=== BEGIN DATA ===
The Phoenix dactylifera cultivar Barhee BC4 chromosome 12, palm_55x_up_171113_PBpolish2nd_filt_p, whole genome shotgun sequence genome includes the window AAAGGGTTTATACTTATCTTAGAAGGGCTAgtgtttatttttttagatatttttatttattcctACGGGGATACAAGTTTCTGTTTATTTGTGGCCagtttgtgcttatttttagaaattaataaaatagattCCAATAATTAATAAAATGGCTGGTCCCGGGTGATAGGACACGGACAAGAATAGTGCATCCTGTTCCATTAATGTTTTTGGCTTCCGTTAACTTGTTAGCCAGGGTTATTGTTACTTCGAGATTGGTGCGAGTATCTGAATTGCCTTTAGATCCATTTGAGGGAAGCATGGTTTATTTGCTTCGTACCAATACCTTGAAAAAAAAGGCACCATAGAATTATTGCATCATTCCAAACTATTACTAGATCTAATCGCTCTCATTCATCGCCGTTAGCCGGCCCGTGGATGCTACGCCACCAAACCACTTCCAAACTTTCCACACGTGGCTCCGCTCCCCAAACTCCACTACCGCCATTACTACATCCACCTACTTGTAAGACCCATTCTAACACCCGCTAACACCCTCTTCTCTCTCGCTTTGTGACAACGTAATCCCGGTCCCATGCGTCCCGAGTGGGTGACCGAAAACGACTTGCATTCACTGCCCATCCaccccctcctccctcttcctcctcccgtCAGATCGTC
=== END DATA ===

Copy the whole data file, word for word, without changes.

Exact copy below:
The Phoenix dactylifera cultivar Barhee BC4 chromosome 12, palm_55x_up_171113_PBpolish2nd_filt_p, whole genome shotgun sequence genome includes the window AAAGGGTTTATACTTATCTTAGAAGGGCTAgtgtttatttttttagatatttttatttattcctACGGGGATACAAGTTTCTGTTTATTTGTGGCCagtttgtgcttatttttagaaattaataaaatagattCCAATAATTAATAAAATGGCTGGTCCCGGGTGATAGGACACGGACAAGAATAGTGCATCCTGTTCCATTAATGTTTTTGGCTTCCGTTAACTTGTTAGCCAGGGTTATTGTTACTTCGAGATTGGTGCGAGTATCTGAATTGCCTTTAGATCCATTTGAGGGAAGCATGGTTTATTTGCTTCGTACCAATACCTTGAAAAAAAAGGCACCATAGAATTATTGCATCATTCCAAACTATTACTAGATCTAATCGCTCTCATTCATCGCCGTTAGCCGGCCCGTGGATGCTACGCCACCAAACCACTTCCAAACTTTCCACACGTGGCTCCGCTCCCCAAACTCCACTACCGCCATTACTACATCCACCTACTTGTAAGACCCATTCTAACACCCGCTAACACCCTCTTCTCTCTCGCTTTGTGACAACGTAATCCCGGTCCCATGCGTCCCGAGTGGGTGACCGAAAACGACTTGCATTCACTGCCCATCCaccccctcctccctcttcctcctcccgtCAGATCGTC